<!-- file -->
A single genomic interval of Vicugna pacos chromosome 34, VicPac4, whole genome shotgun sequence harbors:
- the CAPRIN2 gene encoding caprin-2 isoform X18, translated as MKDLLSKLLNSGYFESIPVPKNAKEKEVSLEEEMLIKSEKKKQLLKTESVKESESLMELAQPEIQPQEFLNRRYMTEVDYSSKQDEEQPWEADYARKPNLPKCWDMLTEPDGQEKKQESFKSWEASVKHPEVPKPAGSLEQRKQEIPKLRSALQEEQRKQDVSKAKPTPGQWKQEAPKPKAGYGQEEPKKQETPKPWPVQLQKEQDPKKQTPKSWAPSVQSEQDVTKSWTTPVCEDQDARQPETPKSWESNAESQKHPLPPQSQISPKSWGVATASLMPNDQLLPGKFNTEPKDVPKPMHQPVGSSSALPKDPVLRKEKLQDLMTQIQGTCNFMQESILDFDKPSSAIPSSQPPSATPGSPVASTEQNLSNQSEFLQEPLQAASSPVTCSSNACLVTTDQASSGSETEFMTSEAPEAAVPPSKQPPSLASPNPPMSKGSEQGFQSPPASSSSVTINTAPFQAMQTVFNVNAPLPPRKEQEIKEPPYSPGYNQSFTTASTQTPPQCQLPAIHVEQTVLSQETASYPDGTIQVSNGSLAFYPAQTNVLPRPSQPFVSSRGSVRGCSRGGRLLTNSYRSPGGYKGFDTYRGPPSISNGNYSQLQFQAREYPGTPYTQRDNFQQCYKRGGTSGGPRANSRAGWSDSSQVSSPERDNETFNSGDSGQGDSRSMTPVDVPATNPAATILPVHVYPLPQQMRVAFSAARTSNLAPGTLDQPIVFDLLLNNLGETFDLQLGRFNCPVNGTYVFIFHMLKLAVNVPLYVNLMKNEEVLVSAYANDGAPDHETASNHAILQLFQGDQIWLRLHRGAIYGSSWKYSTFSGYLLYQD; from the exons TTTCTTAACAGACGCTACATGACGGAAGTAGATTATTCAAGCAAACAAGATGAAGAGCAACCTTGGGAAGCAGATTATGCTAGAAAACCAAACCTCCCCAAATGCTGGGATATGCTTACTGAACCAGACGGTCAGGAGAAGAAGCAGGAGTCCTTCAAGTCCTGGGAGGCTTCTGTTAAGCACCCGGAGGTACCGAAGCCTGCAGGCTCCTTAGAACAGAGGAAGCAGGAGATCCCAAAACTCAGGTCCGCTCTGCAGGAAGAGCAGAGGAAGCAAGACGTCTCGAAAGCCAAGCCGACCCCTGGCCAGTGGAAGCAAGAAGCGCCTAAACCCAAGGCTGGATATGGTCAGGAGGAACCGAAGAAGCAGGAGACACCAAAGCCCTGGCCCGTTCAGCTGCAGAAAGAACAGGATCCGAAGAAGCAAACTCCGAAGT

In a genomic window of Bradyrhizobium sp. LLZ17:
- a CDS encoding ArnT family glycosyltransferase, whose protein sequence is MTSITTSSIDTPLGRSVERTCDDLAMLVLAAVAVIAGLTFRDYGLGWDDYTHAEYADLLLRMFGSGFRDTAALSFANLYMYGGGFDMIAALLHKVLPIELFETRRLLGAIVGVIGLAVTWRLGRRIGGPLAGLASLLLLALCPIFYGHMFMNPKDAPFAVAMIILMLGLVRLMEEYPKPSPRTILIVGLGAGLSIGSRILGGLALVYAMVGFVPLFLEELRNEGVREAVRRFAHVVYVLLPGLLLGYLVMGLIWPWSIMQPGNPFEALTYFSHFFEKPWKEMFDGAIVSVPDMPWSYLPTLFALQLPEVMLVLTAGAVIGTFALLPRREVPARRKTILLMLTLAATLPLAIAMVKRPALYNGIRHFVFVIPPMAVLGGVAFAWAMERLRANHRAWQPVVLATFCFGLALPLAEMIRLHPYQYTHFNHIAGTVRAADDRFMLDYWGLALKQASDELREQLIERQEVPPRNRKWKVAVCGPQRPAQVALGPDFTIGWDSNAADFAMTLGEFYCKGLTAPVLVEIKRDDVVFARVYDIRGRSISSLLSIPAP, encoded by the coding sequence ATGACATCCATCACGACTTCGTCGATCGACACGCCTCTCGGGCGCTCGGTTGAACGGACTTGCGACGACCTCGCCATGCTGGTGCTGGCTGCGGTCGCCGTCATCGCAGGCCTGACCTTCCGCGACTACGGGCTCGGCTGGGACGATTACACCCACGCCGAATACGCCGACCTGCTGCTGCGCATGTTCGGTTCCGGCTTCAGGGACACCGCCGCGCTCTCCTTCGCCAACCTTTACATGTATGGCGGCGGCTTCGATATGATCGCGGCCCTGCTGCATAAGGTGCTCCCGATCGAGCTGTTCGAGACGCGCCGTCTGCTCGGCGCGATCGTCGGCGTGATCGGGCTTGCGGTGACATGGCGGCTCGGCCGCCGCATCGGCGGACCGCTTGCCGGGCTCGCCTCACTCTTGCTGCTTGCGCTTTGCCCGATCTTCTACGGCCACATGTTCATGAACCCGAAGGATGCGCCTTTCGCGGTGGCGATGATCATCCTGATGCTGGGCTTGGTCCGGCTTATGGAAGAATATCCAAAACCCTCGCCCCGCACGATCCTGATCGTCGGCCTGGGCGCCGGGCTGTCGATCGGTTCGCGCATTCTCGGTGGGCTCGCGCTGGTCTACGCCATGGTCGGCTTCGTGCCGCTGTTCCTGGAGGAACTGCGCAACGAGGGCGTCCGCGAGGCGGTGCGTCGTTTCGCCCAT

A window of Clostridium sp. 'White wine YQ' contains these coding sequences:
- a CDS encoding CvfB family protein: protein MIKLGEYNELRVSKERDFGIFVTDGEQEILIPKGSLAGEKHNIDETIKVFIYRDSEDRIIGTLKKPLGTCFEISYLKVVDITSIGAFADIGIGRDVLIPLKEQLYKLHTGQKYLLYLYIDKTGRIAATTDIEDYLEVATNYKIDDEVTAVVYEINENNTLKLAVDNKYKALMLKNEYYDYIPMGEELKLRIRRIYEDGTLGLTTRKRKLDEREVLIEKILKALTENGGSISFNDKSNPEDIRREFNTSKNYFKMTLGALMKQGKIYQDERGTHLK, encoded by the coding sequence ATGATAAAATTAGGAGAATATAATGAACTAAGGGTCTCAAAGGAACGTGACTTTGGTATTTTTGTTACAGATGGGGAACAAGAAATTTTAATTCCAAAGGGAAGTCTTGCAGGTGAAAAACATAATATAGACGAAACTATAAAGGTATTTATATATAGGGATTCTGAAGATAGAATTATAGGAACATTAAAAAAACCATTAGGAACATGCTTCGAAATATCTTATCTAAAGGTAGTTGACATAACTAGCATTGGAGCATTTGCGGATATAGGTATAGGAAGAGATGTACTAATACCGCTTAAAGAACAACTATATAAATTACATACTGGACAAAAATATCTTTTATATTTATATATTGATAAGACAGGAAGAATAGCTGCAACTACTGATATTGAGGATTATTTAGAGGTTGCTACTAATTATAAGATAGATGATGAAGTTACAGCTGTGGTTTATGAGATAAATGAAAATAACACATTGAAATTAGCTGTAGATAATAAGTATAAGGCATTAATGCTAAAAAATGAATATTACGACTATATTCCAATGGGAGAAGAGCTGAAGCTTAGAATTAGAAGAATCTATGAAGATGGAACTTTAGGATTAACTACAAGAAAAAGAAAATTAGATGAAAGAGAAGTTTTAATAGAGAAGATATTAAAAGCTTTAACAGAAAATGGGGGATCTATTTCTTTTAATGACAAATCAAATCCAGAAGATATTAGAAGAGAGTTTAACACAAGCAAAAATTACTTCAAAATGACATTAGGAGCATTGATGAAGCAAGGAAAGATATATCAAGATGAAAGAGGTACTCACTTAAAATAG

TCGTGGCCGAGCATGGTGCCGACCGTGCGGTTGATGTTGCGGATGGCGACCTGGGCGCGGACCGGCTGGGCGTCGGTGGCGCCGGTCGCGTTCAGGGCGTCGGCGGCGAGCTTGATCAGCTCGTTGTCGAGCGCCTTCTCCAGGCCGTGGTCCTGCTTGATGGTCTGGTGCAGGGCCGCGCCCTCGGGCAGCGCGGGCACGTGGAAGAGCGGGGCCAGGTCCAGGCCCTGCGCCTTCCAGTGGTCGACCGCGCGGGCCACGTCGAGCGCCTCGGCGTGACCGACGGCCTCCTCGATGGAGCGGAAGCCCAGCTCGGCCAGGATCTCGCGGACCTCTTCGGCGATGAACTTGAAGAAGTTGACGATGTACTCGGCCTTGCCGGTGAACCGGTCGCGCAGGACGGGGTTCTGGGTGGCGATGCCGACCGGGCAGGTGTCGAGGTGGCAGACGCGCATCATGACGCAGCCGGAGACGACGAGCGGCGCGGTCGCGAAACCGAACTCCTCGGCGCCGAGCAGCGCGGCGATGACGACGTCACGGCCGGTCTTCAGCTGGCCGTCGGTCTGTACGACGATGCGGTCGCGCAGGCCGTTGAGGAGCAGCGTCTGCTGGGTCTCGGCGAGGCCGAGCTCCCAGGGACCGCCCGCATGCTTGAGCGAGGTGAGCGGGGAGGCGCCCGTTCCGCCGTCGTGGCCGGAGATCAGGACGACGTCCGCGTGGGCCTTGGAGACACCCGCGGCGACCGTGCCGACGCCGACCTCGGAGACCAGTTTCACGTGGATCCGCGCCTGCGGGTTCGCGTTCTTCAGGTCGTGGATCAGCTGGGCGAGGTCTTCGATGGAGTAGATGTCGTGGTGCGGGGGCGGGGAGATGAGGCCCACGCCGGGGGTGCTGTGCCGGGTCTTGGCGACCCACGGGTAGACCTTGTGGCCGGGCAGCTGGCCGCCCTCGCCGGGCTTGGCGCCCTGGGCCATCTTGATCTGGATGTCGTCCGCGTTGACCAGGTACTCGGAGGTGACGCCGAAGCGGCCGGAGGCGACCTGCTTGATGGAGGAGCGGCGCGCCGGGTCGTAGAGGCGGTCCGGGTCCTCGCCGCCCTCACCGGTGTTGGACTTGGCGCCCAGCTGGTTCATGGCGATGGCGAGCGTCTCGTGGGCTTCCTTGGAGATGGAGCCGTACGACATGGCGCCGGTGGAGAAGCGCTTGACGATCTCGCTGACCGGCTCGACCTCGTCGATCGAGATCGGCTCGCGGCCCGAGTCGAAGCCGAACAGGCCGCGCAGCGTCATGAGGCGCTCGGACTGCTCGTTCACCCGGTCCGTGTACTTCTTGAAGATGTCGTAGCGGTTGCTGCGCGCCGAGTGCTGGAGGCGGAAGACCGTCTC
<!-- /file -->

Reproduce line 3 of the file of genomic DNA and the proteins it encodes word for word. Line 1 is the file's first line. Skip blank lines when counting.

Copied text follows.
In a genomic window of Bradyrhizobium sp. LLZ17: